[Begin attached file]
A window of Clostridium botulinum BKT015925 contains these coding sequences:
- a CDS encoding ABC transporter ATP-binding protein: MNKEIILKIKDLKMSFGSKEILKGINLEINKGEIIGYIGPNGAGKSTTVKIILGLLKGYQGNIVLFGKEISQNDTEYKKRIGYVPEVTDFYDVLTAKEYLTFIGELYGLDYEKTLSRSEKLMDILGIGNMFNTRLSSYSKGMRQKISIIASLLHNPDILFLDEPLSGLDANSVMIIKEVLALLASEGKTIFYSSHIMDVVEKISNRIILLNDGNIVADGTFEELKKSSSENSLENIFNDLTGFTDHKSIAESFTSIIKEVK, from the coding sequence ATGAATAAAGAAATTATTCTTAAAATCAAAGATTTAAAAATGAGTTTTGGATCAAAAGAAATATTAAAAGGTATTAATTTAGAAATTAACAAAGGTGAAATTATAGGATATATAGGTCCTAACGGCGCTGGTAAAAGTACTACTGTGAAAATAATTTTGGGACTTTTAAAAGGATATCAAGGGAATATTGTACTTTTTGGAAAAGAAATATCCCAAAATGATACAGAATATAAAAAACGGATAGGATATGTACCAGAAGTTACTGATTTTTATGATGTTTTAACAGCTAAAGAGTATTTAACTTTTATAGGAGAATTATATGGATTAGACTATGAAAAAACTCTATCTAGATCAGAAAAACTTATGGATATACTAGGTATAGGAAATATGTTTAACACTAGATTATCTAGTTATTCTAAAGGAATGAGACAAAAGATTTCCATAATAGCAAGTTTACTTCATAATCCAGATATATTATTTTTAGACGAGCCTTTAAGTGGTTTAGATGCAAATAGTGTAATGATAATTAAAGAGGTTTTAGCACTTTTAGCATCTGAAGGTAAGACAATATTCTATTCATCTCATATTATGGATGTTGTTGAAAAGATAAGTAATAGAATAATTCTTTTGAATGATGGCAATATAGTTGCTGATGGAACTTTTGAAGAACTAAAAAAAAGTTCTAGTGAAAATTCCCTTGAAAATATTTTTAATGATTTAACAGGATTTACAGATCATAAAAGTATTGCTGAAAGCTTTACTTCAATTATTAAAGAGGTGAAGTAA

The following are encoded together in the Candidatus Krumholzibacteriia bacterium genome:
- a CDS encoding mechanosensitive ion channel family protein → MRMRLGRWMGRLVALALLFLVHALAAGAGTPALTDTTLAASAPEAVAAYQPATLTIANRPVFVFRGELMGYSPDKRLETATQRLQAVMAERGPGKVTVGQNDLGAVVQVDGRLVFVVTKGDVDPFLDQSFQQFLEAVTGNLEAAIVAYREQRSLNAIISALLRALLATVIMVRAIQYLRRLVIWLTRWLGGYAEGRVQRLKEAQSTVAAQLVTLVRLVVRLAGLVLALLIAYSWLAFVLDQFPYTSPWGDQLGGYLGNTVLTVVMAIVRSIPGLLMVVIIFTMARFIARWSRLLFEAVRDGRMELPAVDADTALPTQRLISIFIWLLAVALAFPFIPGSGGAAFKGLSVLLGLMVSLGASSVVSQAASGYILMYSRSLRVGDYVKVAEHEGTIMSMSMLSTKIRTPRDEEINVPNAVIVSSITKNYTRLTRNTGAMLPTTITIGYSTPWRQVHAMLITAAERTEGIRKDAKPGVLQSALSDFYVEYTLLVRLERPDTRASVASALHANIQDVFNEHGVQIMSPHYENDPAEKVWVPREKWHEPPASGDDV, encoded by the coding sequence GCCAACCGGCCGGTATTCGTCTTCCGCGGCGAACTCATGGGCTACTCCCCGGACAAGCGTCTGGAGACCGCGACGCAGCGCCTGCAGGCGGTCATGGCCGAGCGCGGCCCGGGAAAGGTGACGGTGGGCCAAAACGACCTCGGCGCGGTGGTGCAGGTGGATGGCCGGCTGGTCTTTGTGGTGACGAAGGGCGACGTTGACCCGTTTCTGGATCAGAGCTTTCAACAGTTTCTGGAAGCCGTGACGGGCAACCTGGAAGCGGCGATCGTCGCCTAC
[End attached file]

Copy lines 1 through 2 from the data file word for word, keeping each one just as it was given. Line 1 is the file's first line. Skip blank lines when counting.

A window of Clostridium botulinum BKT015925 contains these coding sequences:
- a CDS encoding ABC transporter ATP-binding protein: MNKEIILKIKDLKMSFGSKEILKGINLEINKGEIIGYIGPNGAGKSTTVKIILGLLKGYQGNIVLFGKEISQNDTEYKKRIGYVPEVTDFYDVLTAKEYLTFIGELYGLDYEKTLSRSEKLMDILGIGNMFNTRLSSYSKGMRQKISIIASLLHNPDILFLDEPLSGLDANSVMIIKEVLALLASEGKTIFYSSHIMDVVEKISNRIILLNDGNIVADGTFEELKKSSSENSLENIFNDLTGFTDHKSIAESFTSIIKEVK, from the coding sequence ATGAATAAAGAAATTATTCTTAAAATCAAAGATTTAAAAATGAGTTTTGGATCAAAAGAAATATTAAAAGGTATTAATTTAGAAATTAACAAAGGTGAAATTATAGGATATATAGGTCCTAACGGCGCTGGTAAAAGTACTACTGTGAAAATAATTTTGGGACTTTTAAAAGGATATCAAGGGAATATTGTACTTTTTGGAAAAGAAATATCCCAAAATGATACAGAATATAAAAAACGGATAGGATATGTACCAGAAGTTACTGATTTTTATGATGTTTTAACAGCTAAAGAGTATTTAACTTTTATAGGAGAATTATATGGATTAGACTATGAAAAAACTCTATCTAGATCAGAAAAACTTATGGATATACTAGGTATAGGAAATATGTTTAACACTAGATTATCTAGTTATTCTAAAGGAATGAGACAAAAGATTTCCATAATAGCAAGTTTACTTCATAATCCAGATATATTATTTTTAGACGAGCCTTTAAGTGGTTTAGATGCAAATAGTGTAATGATAATTAAAGAGGTTTTAGCACTTTTAGCATCTGAAGGTAAGACAATATTCTATTCATCTCATATTATGGATGTTGTTGAAAAGATAAGTAATAGAATAATTCTTTTGAATGATGGCAATATAGTTGCTGATGGAACTTTTGAAGAACTAAAAAAAAGTTCTAGTGAAAATTCCCTTGAAAATATTTTTAATGATTTAACAGGATTTACAGATCATAAAAGTATTGCTGAAAGCTTTACTTCAATTATTAAAGAGGTGAAGTAA